Infringements of the Copyright Act (“Act”) related to playing music was covered in a May 17 LTC Counsel blog post, and this post will cover infringements of the Act through written materials. Many long term care (“LTC”) facilities use websites and newsletters to inform on activities and perspectives of residents and staff. These vehicles are often used to reproduce poems or stories intended to inspire and console residents and their families. LTC facilities can run into problems with the Act when the content of their websites and newsletters contain original literary works.
The Act protects original works of authorship, including literary works. 17 U.S. Code §102. Literary works are defined as works “expressed in words,” such as books, periodicals, and manuscripts. 17 U.S. Code §101. The owners of copyrights in literary works have the exclusive right to reproduce, distribute copies by sale or other ownership transfer, perform or display copyrighted work publicly and create derivative works of the literary work. 17 U.S. Code §106. For LTC facilities, this may mean that including an inspirational poem or story in a newsletter is a violation of the original author’s copyright.
Authors of original literary works employ agencies to search the Internet and other publication sources for any reference to or use of their original literary works. When they find a use in violation of their rights under the Act, they send cease and desist letters demanding, with a threat of litigation, that the reproduction of the literary work be removed from the Internet or from a newsletter. They may also demand payment of a license fee to use the literary work. To avoid this scenario, facilities may contact authors or their agents in advance and seek permission to reprint the original work in a newsletter or on the facility’s website with proper recognition of the author. If permission is granted, the facility should memorialize that permission in a written document. Further, permission for use may still come with a demand for payment of a license fee. If the facility engages in a license arrangement, that agreement should be memorialized in a contract.
The author cannot sue for copyright infringement when the original work was not pre-registered or registered with the Copyright Office of the Library of Congress. However, when the Copyright Office rejects the literary work as not copyrightable, the author can maintain a claim for copyright infringement and the issue of whether the work is copyrightable will be litigated. 17 U.S.C. §411. The recovery for an infringement includes either the copyright owner’s actual sales losses plus profits of the infringer or statutory damages from $750.00 to $30,000, per literary work. Willful violations include additional awards up to $150,000. If the court finds the infringer was unaware and had no reason to believe the Act was violated, the court may reduce an award to no less than $200. 17 U.S.C. §§504, 505.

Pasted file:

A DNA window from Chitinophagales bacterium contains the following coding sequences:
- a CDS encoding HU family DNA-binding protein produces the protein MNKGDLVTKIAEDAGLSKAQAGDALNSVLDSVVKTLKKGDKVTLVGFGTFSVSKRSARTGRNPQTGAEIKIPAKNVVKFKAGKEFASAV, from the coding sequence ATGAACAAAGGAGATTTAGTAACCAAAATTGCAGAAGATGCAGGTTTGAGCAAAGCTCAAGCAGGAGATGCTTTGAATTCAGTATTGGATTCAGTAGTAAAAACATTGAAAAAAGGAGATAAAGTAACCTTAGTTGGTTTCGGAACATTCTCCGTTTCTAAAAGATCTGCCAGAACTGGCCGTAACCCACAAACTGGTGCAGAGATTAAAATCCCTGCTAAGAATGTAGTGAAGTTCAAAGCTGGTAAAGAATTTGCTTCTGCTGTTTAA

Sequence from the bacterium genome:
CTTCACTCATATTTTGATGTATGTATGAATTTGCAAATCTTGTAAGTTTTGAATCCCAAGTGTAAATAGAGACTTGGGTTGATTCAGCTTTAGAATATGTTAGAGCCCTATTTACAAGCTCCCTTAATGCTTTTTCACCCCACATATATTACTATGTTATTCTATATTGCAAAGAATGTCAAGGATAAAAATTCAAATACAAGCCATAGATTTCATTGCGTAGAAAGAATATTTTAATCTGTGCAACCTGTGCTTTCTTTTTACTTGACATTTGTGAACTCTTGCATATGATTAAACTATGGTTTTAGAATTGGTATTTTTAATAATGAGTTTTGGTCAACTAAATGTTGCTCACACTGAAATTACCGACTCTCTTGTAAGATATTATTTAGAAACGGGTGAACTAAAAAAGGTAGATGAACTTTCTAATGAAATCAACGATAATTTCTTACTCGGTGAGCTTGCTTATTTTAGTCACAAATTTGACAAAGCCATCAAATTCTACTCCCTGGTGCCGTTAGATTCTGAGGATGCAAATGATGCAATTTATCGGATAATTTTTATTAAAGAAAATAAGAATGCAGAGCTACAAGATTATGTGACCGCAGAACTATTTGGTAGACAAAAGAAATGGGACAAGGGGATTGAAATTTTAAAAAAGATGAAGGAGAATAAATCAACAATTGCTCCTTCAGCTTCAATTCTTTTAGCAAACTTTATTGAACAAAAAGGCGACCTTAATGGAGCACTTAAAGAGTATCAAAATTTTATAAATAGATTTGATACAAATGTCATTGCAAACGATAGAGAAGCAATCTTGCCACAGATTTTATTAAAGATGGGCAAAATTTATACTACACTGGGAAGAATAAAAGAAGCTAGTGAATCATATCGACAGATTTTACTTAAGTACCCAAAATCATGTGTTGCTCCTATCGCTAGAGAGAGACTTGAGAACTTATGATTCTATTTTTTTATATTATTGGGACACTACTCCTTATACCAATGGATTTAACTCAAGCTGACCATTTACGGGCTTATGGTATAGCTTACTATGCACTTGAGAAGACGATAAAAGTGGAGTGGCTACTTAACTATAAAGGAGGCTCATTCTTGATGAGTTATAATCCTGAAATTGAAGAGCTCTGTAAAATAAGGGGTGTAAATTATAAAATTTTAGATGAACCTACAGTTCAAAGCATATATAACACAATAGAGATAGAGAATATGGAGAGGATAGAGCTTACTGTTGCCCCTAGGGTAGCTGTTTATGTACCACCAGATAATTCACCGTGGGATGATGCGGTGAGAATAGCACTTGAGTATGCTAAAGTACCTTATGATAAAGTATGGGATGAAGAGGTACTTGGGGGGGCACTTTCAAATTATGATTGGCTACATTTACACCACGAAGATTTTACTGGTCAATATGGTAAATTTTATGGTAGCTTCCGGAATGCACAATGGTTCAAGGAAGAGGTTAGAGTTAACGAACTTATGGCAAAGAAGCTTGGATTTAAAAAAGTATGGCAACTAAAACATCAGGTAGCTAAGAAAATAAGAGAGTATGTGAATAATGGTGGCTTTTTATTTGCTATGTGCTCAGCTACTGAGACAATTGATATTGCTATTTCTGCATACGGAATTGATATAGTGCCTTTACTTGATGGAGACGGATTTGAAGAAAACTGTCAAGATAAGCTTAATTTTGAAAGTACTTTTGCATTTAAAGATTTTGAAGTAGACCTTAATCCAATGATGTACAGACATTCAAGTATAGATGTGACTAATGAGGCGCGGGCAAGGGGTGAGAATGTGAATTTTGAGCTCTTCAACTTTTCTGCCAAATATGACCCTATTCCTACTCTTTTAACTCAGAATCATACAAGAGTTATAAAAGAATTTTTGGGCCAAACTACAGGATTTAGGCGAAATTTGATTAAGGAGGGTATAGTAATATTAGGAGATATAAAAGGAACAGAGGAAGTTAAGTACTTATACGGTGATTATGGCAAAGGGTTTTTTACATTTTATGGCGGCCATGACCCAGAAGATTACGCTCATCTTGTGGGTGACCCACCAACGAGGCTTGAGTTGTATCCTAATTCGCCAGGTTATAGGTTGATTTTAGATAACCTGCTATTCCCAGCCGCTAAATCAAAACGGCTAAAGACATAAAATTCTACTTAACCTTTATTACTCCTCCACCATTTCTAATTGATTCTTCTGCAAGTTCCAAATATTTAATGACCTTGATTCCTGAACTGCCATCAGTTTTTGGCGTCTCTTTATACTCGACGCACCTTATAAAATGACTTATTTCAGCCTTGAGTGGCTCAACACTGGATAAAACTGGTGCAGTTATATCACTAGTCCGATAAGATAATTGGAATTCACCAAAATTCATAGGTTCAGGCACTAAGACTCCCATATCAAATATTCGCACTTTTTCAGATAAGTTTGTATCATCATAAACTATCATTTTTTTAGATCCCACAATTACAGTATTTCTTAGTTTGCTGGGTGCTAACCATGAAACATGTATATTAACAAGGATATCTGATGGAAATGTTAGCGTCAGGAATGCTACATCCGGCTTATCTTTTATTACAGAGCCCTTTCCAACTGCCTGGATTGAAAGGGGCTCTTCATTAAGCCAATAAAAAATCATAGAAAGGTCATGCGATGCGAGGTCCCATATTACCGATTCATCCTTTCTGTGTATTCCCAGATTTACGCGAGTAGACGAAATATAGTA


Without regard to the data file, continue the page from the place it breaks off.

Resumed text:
The Act specifically prohibits monetary awards in lawsuits where the literary work was preregistered with the Copyright Office before the copyright infringement and the effective date of registration is the shorter of 3 months after publication of the work or one month after the author learns of the infringement. This limitation on recovery applies only to unpublished works for which the infringement occurred prior to copyright registration and to published works where infringement occurred after the first publication and before a registration occurring over three months after publication. 17 U.S.C. §412.
In the event a LTC facility wishes to include in its newsletters or website original works of authorship that are protected under the Copyright Act, the facility must comply with the Act and obtain permission for the use. It makes sense to obtain advance approval before investing in a publication that must be destroyed after contact from an author or an author’s agent. Additionally, facilities should be very careful about website content and the origin of the information posted.